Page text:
Shock figures from the Australian National University said Chinese investment had plunged from Aus$4.8 billion (£2.7 million) to just Aus$2.5 billion (£1.4 billion) last year. It was the third consecutive year that Chinese investment in Australia dropped since peaking at Aus$15.8 billion in 2016.
The steep fall far outpaced a global decline in China’s overseas ventures of 9.8 percent last year, reflecting the bilateral political tensions.
It comes after China’s state media condemned raids on the homes of Chinese journalists working in Australia.
China News Service said on Saturday that the raids “grossly violated the legitimate rights and interests of Chinese media reporters stationed in Australia, and caused serious damage to the physical and mental health of journalists and their families.”
That followed similar comments by state-run Xinhua News Agency, which said late on Friday that the actions taken by Australian authorities were “utterly appalling” and damaged relations between the two countries.
At the same time, China’s state-backed tabloid Global Times claimed earlier this week that Australian authorities raided the homes of four Chinese journalists residing in the country in June.
Australia’s trade minister on Friday responded to the reports saying that security agencies had acted in accordance with the law, according to Reuters.
Relations between the two countries have become increasingly fraught over a host of issues ranging from Australian accusations of Chinese meddling in domestic affairs to trade disputes and calls by Canberra for an international enquiry into the origins of the novel coronavirus.
Canberra announced tougher measures to block or overturn new foreign investments deemed to compromise national security in June.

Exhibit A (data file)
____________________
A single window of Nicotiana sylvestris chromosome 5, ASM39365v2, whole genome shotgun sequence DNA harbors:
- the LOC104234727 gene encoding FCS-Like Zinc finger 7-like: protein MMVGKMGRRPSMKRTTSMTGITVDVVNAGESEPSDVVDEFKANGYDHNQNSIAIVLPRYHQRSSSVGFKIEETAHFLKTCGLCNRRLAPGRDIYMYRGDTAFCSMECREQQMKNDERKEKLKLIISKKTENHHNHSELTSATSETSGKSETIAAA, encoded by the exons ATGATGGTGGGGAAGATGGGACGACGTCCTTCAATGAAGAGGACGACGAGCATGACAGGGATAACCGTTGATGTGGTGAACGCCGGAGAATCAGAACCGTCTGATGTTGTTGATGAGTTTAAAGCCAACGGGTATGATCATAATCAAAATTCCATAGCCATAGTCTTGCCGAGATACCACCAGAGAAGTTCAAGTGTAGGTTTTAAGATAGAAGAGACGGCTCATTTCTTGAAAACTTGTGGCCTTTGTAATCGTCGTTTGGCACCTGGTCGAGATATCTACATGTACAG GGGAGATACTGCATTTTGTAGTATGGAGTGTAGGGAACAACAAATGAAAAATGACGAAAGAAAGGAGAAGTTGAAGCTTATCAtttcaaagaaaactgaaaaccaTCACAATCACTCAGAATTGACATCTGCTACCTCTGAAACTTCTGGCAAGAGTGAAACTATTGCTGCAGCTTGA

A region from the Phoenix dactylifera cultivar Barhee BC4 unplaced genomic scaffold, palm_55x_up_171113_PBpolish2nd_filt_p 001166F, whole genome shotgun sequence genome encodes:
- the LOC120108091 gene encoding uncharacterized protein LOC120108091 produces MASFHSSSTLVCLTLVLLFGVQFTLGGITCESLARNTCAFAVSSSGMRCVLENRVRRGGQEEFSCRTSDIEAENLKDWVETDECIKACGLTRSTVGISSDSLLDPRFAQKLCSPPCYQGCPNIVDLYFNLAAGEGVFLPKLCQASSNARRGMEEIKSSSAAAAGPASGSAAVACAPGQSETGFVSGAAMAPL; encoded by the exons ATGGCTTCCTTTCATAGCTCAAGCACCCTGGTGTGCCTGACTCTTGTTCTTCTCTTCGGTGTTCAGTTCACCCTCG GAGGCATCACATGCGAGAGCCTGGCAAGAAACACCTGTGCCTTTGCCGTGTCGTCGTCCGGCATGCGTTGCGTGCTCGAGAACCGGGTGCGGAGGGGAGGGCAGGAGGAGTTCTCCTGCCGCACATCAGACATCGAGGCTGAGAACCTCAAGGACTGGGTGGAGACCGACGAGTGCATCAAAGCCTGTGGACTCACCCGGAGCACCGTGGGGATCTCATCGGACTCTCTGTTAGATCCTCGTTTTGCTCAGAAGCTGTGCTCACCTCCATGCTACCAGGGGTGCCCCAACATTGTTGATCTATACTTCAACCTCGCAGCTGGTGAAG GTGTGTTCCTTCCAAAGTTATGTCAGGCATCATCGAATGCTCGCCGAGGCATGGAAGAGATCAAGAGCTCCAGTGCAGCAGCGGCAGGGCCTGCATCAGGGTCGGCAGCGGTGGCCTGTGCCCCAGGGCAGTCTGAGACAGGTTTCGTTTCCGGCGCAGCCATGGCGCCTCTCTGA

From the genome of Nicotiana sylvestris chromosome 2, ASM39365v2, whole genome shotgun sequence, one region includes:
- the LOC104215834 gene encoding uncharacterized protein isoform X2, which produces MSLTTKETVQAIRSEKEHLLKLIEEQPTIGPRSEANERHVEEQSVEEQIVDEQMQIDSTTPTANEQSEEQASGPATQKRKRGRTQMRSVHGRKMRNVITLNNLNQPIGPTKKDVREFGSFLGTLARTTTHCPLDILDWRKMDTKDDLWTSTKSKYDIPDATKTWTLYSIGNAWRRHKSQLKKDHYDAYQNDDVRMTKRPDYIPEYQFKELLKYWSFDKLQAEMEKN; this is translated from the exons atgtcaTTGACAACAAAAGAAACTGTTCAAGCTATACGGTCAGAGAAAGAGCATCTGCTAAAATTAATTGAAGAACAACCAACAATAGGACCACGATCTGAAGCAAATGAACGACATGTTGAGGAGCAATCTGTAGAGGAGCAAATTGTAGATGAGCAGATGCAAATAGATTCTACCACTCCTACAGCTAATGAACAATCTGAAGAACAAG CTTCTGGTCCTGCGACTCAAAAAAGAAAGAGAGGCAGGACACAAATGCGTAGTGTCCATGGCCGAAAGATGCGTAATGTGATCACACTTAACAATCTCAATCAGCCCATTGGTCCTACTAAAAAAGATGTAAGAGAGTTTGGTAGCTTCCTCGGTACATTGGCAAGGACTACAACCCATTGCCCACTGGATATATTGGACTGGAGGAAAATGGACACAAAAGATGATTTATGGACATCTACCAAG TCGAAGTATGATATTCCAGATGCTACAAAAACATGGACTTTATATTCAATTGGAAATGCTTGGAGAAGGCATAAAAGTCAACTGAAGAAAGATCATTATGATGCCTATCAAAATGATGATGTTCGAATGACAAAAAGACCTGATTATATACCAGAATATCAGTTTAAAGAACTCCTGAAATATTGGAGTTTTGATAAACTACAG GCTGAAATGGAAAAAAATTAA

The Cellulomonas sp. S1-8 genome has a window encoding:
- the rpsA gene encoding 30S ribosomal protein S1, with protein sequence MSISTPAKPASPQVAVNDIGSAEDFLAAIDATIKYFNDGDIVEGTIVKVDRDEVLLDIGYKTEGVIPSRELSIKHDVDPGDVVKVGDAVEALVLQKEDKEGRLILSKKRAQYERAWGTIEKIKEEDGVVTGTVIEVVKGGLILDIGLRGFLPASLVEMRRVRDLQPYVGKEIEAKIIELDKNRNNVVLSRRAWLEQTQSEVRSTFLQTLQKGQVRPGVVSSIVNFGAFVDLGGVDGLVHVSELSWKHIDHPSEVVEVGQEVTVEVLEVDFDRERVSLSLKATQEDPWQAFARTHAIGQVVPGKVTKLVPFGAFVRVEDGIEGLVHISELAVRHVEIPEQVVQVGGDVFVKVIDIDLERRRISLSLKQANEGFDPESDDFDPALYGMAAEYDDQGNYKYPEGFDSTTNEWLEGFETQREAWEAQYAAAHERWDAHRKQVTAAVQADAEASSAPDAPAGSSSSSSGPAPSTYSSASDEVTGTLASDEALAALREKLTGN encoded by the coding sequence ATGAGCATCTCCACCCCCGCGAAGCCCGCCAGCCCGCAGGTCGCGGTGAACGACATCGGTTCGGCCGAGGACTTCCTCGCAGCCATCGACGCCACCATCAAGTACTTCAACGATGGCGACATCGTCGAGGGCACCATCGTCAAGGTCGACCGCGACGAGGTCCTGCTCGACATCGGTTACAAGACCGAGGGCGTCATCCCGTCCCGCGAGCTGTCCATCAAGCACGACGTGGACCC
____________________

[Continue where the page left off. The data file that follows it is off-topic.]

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But this move was widely viewed as an effort to limit growing Chinese influence.
The country has also barred Chinese telecoms giant Huawei from being a major player in its 5G rollout owing to concerns about its relationship with state security agencies, a decision that riled Beijing.
China, which is Australia’s biggest trade partner, has since imposed tariffs on Australian products from beef to barley and has discouraged Chinese students and tourists from heading down under.
Professor Peter Drysdale, who led the University economic research, said: “In the last few years, clearly Chinese investors have found the investment environment in Australia less certain and have been more cautious about undertaking investment in Australia.”
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The academic said structural changes were also partly to blame, with Chinese investors retreating from mining and resources as the commodity boom weakened.
Investment in Australian real estate and agriculture also fell in 2019 but “modest gains” were made in the construction, education and finance sectors.
Professor Drysdale said it was important for Australia to consider how to reverse the “continuing downward trend” due to the key role of foreign investment in supporting economic growth and trade.
He added: “Whether that can be changed quickly or not is another question altogether because it very much depends on how purposeful approach there is to mending the relationship between the two countries.”